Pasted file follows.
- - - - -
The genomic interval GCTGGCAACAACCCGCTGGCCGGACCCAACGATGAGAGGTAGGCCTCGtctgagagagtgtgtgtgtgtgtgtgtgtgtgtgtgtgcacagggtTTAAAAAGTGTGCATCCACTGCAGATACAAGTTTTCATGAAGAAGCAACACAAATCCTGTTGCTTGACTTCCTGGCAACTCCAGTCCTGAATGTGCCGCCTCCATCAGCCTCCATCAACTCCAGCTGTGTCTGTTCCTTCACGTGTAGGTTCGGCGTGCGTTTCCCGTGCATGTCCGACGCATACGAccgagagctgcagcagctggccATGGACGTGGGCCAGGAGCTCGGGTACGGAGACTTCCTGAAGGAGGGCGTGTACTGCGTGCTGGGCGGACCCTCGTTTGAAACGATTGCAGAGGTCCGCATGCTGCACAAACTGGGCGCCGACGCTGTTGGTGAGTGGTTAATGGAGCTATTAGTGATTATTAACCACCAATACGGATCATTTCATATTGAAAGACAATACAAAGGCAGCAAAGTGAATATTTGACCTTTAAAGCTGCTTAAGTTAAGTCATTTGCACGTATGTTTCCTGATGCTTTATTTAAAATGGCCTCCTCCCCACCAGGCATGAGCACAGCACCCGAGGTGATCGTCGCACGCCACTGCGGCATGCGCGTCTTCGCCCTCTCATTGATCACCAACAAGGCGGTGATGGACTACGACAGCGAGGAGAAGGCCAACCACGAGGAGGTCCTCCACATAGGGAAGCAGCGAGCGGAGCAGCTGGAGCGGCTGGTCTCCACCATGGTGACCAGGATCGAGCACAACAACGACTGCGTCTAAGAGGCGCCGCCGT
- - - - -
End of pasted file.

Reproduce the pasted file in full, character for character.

The genomic interval GCTGGCAACAACCCGCTGGCCGGACCCAACGATGAGAGGTAGGCCTCGtctgagagagtgtgtgtgtgtgtgtgtgtgtgtgtgtgcacagggtTTAAAAAGTGTGCATCCACTGCAGATACAAGTTTTCATGAAGAAGCAACACAAATCCTGTTGCTTGACTTCCTGGCAACTCCAGTCCTGAATGTGCCGCCTCCATCAGCCTCCATCAACTCCAGCTGTGTCTGTTCCTTCACGTGTAGGTTCGGCGTGCGTTTCCCGTGCATGTCCGACGCATACGAccgagagctgcagcagctggccATGGACGTGGGCCAGGAGCTCGGGTACGGAGACTTCCTGAAGGAGGGCGTGTACTGCGTGCTGGGCGGACCCTCGTTTGAAACGATTGCAGAGGTCCGCATGCTGCACAAACTGGGCGCCGACGCTGTTGGTGAGTGGTTAATGGAGCTATTAGTGATTATTAACCACCAATACGGATCATTTCATATTGAAAGACAATACAAAGGCAGCAAAGTGAATATTTGACCTTTAAAGCTGCTTAAGTTAAGTCATTTGCACGTATGTTTCCTGATGCTTTATTTAAAATGGCCTCCTCCCCACCAGGCATGAGCACAGCACCCGAGGTGATCGTCGCACGCCACTGCGGCATGCGCGTCTTCGCCCTCTCATTGATCACCAACAAGGCGGTGATGGACTACGACAGCGAGGAGAAGGCCAACCACGAGGAGGTCCTCCACATAGGGAAGCAGCGAGCGGAGCAGCTGGAGCGGCTGGTCTCCACCATGGTGACCAGGATCGAGCACAACAACGACTGCGTCTAAGAGGCGCCGCCGT